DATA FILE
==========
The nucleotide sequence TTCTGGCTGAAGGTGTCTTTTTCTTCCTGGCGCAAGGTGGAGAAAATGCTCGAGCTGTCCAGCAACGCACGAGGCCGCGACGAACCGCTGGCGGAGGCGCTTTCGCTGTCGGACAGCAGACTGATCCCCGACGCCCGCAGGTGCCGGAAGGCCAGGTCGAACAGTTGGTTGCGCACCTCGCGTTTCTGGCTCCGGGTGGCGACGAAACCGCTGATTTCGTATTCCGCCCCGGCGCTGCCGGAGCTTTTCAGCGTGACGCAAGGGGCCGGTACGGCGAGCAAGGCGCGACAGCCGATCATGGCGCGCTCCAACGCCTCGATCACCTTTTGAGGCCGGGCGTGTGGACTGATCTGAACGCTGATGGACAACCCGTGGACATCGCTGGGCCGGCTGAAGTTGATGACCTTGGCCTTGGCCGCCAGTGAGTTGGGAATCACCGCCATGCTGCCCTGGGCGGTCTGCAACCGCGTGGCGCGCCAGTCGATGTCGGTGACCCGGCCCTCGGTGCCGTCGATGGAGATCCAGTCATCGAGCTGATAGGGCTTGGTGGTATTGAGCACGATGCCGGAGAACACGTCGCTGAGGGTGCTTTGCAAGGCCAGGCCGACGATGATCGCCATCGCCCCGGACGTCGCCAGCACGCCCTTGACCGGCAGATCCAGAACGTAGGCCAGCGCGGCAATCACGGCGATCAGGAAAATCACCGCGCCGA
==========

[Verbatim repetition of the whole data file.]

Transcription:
The nucleotide sequence TTCTGGCTGAAGGTGTCTTTTTCTTCCTGGCGCAAGGTGGAGAAAATGCTCGAGCTGTCCAGCAACGCACGAGGCCGCGACGAACCGCTGGCGGAGGCGCTTTCGCTGTCGGACAGCAGACTGATCCCCGACGCCCGCAGGTGCCGGAAGGCCAGGTCGAACAGTTGGTTGCGCACCTCGCGTTTCTGGCTCCGGGTGGCGACGAAACCGCTGATTTCGTATTCCGCCCCGGCGCTGCCGGAGCTTTTCAGCGTGACGCAAGGGGCCGGTACGGCGAGCAAGGCGCGACAGCCGATCATGGCGCGCTCCAACGCCTCGATCACCTTTTGAGGCCGGGCGTGTGGACTGATCTGAACGCTGATGGACAACCCGTGGACATCGCTGGGCCGGCTGAAGTTGATGACCTTGGCCTTGGCCGCCAGTGAGTTGGGAATCACCGCCATGCTGCCCTGGGCGGTCTGCAACCGCGTGGCGCGCCAGTCGATGTCGGTGACCCGGCCCTCGGTGCCGTCGATGGAGATCCAGTCATCGAGCTGATAGGGCTTGGTGGTATTGAGCACGATGCCGGAGAACACGTCGCTGAGGGTGCTTTGCAAGGCCAGGCCGACGATGATCGCCATCGCCCCGGACGTCGCCAGCACGCCCTTGACCGGCAGATCCAGAACGTAGGCCAGCGCGGCAATCACGGCGATCAGGAAAATCACCGCGCCGA